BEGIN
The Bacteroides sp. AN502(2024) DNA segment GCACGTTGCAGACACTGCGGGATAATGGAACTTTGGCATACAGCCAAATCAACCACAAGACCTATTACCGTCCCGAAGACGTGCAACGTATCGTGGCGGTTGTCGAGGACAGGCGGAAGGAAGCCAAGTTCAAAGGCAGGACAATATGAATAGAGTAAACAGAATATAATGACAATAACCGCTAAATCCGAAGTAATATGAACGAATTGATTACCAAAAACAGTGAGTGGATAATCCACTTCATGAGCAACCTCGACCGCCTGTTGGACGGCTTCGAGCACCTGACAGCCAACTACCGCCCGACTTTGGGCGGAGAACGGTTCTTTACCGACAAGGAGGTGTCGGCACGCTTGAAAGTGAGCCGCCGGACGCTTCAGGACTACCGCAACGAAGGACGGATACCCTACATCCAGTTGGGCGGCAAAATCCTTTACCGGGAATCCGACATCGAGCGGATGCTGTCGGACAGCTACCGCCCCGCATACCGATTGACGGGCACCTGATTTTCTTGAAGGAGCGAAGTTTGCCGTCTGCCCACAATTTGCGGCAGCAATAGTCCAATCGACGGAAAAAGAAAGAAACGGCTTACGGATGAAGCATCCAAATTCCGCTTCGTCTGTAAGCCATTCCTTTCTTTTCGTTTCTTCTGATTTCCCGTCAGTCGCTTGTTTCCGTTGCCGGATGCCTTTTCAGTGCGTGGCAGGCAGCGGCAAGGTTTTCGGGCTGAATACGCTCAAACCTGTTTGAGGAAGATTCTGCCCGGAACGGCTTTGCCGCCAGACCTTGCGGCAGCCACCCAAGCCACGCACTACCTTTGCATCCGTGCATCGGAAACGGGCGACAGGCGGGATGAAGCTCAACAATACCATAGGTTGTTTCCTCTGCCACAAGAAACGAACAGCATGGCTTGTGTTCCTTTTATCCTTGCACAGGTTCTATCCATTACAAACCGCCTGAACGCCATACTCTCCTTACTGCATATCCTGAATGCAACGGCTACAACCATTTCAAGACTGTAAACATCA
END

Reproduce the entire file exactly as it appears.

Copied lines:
The Bacteroides sp. AN502(2024) DNA segment GCACGTTGCAGACACTGCGGGATAATGGAACTTTGGCATACAGCCAAATCAACCACAAGACCTATTACCGTCCCGAAGACGTGCAACGTATCGTGGCGGTTGTCGAGGACAGGCGGAAGGAAGCCAAGTTCAAAGGCAGGACAATATGAATAGAGTAAACAGAATATAATGACAATAACCGCTAAATCCGAAGTAATATGAACGAATTGATTACCAAAAACAGTGAGTGGATAATCCACTTCATGAGCAACCTCGACCGCCTGTTGGACGGCTTCGAGCACCTGACAGCCAACTACCGCCCGACTTTGGGCGGAGAACGGTTCTTTACCGACAAGGAGGTGTCGGCACGCTTGAAAGTGAGCCGCCGGACGCTTCAGGACTACCGCAACGAAGGACGGATACCCTACATCCAGTTGGGCGGCAAAATCCTTTACCGGGAATCCGACATCGAGCGGATGCTGTCGGACAGCTACCGCCCCGCATACCGATTGACGGGCACCTGATTTTCTTGAAGGAGCGAAGTTTGCCGTCTGCCCACAATTTGCGGCAGCAATAGTCCAATCGACGGAAAAAGAAAGAAACGGCTTACGGATGAAGCATCCAAATTCCGCTTCGTCTGTAAGCCATTCCTTTCTTTTCGTTTCTTCTGATTTCCCGTCAGTCGCTTGTTTCCGTTGCCGGATGCCTTTTCAGTGCGTGGCAGGCAGCGGCAAGGTTTTCGGGCTGAATACGCTCAAACCTGTTTGAGGAAGATTCTGCCCGGAACGGCTTTGCCGCCAGACCTTGCGGCAGCCACCCAAGCCACGCACTACCTTTGCATCCGTGCATCGGAAACGGGCGACAGGCGGGATGAAGCTCAACAATACCATAGGTTGTTTCCTCTGCCACAAGAAACGAACAGCATGGCTTGTGTTCCTTTTATCCTTGCACAGGTTCTATCCATTACAAACCGCCTGAACGCCATACTCTCCTTACTGCATATCCTGAATGCAACGGCTACAACCATTTCAAGACTGTAAACATCA